I've been going nuts and needing your help.
I've been having problems with the MORNINGS.
I'm not a morning person. I come from a family of people who will fall asleep on the carpet in front of the TV at 2am instead of going to bed (we see you, Uncle Pat ), and then snooze through 5 alarms the next morning.
I am fascinated by time, and sleep ( I swear I need 9 hours a night to function optimally), how we work within it and how it affects us. This book is on my reading list and I'll get to it when I have more TIME...
Internal Time: Chronotypes, Social Jet Lag, and Why You're So Tired, by Till Roenneberg
Researchers suggest that our body clocks are 'fixed' and there is not that much we can do about it:
"Animal studies suggest that being a morning person or an evening person may be built into our genes, like having red hair or blue eyes. This may explain why those of us who are early-to-bed, early-to-rise types, or late-to-bed, late-to-rise types, find it so hard to change our behaviour." nasw.org
Here is my problem, which some of you may relate to:
- The kids struggle to get to sleep at night (they lie awake for a long time),
- they are tired in the morning,
- I find it painful waking them when they look so sleepy (particularly as I value sleep so highly myself - see above),
- so we don't have much time to get ready for school,
- at the last minute the rebel daughter finds some important task to carry out that couldn't possibly have been done earlier,
- I start shouting and screaming and tearing my hair out,
- we say goodbye at the school gates and I don't see them again until half past three.
I really don't know what to do, I thought to myself. I am going to have to post a message on my blog and on facebook and ask for help, find out what other people do. Get some advice.
Then I remembered one of my own personal affirmations: Follow Your Own Advice.
"Alright," said Voice 1. "What would I say to a friend if she asked for help with an issue like this?"
"I'd probably sit down with a piece of paper and lead a coaching session," said Voice 2. "Ask her what her aim was, what was currently going on - what successes she'd had and where the gaps were, ask her to brainstorm possibilities and then come up with some actions."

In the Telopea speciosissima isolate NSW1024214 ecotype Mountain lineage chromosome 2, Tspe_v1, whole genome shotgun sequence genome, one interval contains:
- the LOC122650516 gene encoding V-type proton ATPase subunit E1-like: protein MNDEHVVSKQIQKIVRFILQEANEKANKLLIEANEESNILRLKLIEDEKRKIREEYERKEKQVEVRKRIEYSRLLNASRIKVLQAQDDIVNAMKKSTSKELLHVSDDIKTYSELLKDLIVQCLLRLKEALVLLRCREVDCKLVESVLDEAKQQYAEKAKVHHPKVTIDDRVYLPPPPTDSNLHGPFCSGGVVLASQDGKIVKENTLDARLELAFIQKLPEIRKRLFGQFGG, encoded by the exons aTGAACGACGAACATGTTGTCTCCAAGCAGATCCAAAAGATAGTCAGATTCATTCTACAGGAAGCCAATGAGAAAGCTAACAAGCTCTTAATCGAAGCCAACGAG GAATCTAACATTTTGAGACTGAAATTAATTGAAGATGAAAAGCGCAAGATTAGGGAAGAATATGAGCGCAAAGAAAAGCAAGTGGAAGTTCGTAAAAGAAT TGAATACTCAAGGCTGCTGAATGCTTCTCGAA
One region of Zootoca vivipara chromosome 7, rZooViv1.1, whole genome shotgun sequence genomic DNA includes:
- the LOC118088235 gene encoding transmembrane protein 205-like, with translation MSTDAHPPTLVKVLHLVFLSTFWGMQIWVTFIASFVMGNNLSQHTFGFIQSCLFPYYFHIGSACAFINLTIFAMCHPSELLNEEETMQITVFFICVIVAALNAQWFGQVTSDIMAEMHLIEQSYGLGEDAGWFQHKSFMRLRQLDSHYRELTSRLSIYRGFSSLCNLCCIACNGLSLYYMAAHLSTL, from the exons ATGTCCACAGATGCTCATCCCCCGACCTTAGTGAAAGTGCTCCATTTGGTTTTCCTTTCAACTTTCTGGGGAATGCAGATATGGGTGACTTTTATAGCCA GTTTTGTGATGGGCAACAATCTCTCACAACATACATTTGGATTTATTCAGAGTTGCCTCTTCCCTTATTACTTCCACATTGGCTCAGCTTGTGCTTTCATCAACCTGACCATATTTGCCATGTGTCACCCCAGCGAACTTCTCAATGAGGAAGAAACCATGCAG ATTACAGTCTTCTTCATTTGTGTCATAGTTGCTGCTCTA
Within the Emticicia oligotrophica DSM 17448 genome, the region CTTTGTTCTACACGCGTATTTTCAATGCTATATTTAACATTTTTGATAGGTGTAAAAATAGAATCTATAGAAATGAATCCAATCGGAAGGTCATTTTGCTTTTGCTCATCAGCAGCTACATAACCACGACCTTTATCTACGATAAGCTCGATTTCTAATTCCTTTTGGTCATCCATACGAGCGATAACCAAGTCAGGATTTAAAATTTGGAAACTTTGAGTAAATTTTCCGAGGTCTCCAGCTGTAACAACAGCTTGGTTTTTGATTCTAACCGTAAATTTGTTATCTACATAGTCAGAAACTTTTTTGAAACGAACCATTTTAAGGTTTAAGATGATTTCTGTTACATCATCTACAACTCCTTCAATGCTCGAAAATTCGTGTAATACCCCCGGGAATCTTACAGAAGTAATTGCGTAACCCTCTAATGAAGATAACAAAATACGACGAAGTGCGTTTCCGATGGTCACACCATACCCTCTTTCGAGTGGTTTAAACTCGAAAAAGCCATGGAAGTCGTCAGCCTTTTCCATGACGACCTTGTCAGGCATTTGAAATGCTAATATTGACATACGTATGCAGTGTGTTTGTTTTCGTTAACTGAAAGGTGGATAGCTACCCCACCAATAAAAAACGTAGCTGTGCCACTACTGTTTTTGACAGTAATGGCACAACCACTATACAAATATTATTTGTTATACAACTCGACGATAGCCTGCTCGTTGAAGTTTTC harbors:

"And almost certainly, one of the options would be: wake the kids up earlier in the morning (20 minutes... just not long enough to get ready)."
"Alright, said Voice 1. "Can I follow my own advice? Can I wake them up earlier?"
"But it's SO sad waking a blissfully sleeping child!" said Voice 3.
"But it's so SAD shouting at your children every morning before school," said Voice 2.
"How about trying waking them up earlier and seeing?" proposed Voice 4. "Then you can evaluate and decide what you do."
(Are you worried about the voices in my head? Should I be???).
"Alright," the first voice replied. " I can't argue with that."
Reader, I tried it.
All this week, I've been waking the kids up 15-20 minutes earlier than before; they've been getting themselves dressed; have had time to open their advent calendars; the rebel has only once disappeared upstairs just as we were due to leave; I barely shouted at her for it, and it has been good. Better.
The only downside is... they ARE TIREDER. In the evenings, my daughter's behaviour in particular has been... trying (more on that another time), and I think it is due to tiredness.
'I think you are tired,' I told her.
'I am NOT tired, I am ANGRY!!' she said.
'Yes. I get angry when I am tired. I think you are tired,' I said. (SOOOO annoying, parents).
'Best to go to bed early tonight.'
But that part hasn't followed along as smoothly as the first bit. I need another intervention to sort out bedtimes now.
So I can hear a different voice from (one of) my own??
Next time I will post a 'pretend' self-coaching session for people to Try At Home. I often use tips I picked up from my coaching course to self-coach when I get stuck, and find it really helpful -
when I remember to FOLLOW MY OWN ADVICE ;-)
We all know more than we think - the trick is knowing which voice to listen to!
Have a great week,
Elizabeth, aka The Writing Parent